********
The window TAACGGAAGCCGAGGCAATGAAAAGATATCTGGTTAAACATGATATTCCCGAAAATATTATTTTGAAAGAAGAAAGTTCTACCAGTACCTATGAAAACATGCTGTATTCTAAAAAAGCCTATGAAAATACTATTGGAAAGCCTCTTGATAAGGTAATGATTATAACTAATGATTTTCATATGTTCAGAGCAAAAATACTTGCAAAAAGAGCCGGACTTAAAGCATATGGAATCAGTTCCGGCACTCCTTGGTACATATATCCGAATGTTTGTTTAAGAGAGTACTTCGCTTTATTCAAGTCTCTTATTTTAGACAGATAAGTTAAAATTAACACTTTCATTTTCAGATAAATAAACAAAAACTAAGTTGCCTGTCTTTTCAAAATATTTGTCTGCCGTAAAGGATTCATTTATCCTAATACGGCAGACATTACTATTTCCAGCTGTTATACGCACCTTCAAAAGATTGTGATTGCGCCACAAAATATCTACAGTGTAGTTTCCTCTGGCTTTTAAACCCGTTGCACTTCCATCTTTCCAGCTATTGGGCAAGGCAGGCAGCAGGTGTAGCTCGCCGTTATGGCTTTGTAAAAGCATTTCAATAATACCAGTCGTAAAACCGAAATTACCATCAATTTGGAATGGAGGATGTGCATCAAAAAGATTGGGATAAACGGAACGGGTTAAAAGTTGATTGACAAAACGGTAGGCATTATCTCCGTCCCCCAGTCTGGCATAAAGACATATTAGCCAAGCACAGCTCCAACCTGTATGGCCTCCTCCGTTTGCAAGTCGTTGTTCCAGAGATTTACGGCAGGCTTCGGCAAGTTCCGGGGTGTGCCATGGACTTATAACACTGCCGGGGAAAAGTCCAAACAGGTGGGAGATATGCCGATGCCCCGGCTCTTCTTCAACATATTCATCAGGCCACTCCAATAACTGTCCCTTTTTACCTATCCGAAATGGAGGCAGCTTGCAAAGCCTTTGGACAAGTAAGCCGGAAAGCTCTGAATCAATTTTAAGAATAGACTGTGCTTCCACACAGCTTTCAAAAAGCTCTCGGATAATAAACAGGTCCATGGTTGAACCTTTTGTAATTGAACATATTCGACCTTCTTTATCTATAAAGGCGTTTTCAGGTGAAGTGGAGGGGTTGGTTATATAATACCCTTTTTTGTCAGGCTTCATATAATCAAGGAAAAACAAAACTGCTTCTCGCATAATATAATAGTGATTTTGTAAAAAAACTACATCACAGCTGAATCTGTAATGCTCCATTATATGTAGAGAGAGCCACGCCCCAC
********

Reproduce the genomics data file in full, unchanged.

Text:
The window TAACGGAAGCCGAGGCAATGAAAAGATATCTGGTTAAACATGATATTCCCGAAAATATTATTTTGAAAGAAGAAAGTTCTACCAGTACCTATGAAAACATGCTGTATTCTAAAAAAGCCTATGAAAATACTATTGGAAAGCCTCTTGATAAGGTAATGATTATAACTAATGATTTTCATATGTTCAGAGCAAAAATACTTGCAAAAAGAGCCGGACTTAAAGCATATGGAATCAGTTCCGGCACTCCTTGGTACATATATCCGAATGTTTGTTTAAGAGAGTACTTCGCTTTATTCAAGTCTCTTATTTTAGACAGATAAGTTAAAATTAACACTTTCATTTTCAGATAAATAAACAAAAACTAAGTTGCCTGTCTTTTCAAAATATTTGTCTGCCGTAAAGGATTCATTTATCCTAATACGGCAGACATTACTATTTCCAGCTGTTATACGCACCTTCAAAAGATTGTGATTGCGCCACAAAATATCTACAGTGTAGTTTCCTCTGGCTTTTAAACCCGTTGCACTTCCATCTTTCCAGCTATTGGGCAAGGCAGGCAGCAGGTGTAGCTCGCCGTTATGGCTTTGTAAAAGCATTTCAATAATACCAGTCGTAAAACCGAAATTACCATCAATTTGGAATGGAGGATGTGCATCAAAAAGATTGGGATAAACGGAACGGGTTAAAAGTTGATTGACAAAACGGTAGGCATTATCTCCGTCCCCCAGTCTGGCATAAAGACATATTAGCCAAGCACAGCTCCAACCTGTATGGCCTCCTCCGTTTGCAAGTCGTTGTTCCAGAGATTTACGGCAGGCTTCGGCAAGTTCCGGGGTGTGCCATGGACTTATAACACTGCCGGGGAAAAGTCCAAACAGGTGGGAGATATGCCGATGCCCCGGCTCTTCTTCAACATATTCATCAGGCCACTCCAATAACTGTCCCTTTTTACCTATCCGAAATGGAGGCAGCTTGCAAAGCCTTTGGACAAGTAAGCCGGAAAGCTCTGAATCAATTTTAAGAATAGACTGTGCTTCCACACAGCTTTCAAAAAGCTCTCGGATAATAAACAGGTCCATGGTTGAACCTTTTGTAATTGAACATATTCGACCTTCTTTATCTATAAAGGCGTTTTCAGGTGAAGTGGAGGGGTTGGTTATATAATACCCTTTTTTGTCAGGCTTCATATAATCAAGGAAAAACAAAACTGCTTCTCGCATAATATAATAGTGATTTTGTAAAAAAACTACATCACAGCTGAATCTGTAATGCTCCATTATATGTAGAGAGAGCCACGCCCCAC